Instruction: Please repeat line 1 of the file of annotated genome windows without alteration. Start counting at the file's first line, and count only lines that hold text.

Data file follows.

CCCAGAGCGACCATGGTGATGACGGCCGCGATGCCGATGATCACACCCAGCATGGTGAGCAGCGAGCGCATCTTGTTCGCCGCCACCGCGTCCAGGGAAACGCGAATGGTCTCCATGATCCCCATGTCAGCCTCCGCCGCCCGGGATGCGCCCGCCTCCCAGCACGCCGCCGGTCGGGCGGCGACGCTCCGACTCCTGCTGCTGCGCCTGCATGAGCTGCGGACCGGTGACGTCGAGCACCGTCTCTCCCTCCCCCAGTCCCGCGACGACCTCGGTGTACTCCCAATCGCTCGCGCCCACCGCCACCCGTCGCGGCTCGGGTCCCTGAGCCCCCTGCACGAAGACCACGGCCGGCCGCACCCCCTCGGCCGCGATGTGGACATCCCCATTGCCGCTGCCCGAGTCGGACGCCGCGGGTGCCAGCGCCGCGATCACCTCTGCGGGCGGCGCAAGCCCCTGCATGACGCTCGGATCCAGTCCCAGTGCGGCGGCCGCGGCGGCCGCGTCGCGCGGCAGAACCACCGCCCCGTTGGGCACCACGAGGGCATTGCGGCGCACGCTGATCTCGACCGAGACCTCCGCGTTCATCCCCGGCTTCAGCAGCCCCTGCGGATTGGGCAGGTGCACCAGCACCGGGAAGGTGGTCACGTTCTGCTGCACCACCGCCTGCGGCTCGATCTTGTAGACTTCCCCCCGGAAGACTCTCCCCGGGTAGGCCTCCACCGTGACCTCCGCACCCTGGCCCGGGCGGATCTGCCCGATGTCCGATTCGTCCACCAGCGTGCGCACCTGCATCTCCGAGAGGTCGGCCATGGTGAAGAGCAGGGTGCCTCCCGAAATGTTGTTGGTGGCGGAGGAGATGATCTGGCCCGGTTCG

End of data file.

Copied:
CCCAGAGCGACCATGGTGATGACGGCCGCGATGCCGATGATCACACCCAGCATGGTGAGCAGCGAGCGCATCTTGTTCGCCGCCACCGCGTCCAGGGAAACGCGAATGGTCTCCATGATCCCCATGTCAGCCTCCGCCGCCCGGGATGCGCCCGCCTCCCAGCACGCCGCCGGTCGGGCGGCGACGCTCCGACTCCTGCTGCTGCGCCTGCATGAGCTGCGGACCGGTGACGTCGAGCACCGTCTCTCCCTCCCCCAGTCCCGCGACGACCTCGGTGTACTCCCAATCGCTCGCGCCCACCGCCACCCGTCGCGGCTCGGGTCCCTGAGCCCCCTGCACGAAGACCACGGCCGGCCGCACCCCCTCGGCCGCGATGTGGACATCCCCATTGCCGCTGCCCGAGTCGGACGCCGCGGGTGCCAGCGCCGCGATCACCTCTGCGGGCGGCGCAAGCCCCTGCATGACGCTCGGATCCAGTCCCAGTGCGGCGGCCGCGGCGGCCGCGTCGCGCGGCAGAACCACCGCCCCGTTGGGCACCACGAGGGCATTGCGGCGCACGCTGATCTCGACCGAGACCTCCGCGTTCATCCCCGGCTTCAGCAGCCCCTGCGGATTGGGCAGGTGCACCAGCACCGGGAAGGTGGTCACGTTCTGCTGCACCACCGCCTGCGGCTCGATCTTGTAGACTTCCCCCCGGAAGACTCTCCCCGGGTAGGCCTCCACCGTGACCTCCGCACCCTGGCCCGGGCGGATCTGCCCGATGTCCGATTCGTCCACCAGCGTGCGCACCTGCATCTCCGAGAGGTCGGCCATGGTGAAGAGCAGGGTGCCTCCCGAAATGTTGTTGGTGGCGGAGGAGATGATCTGGCCCGGTTCG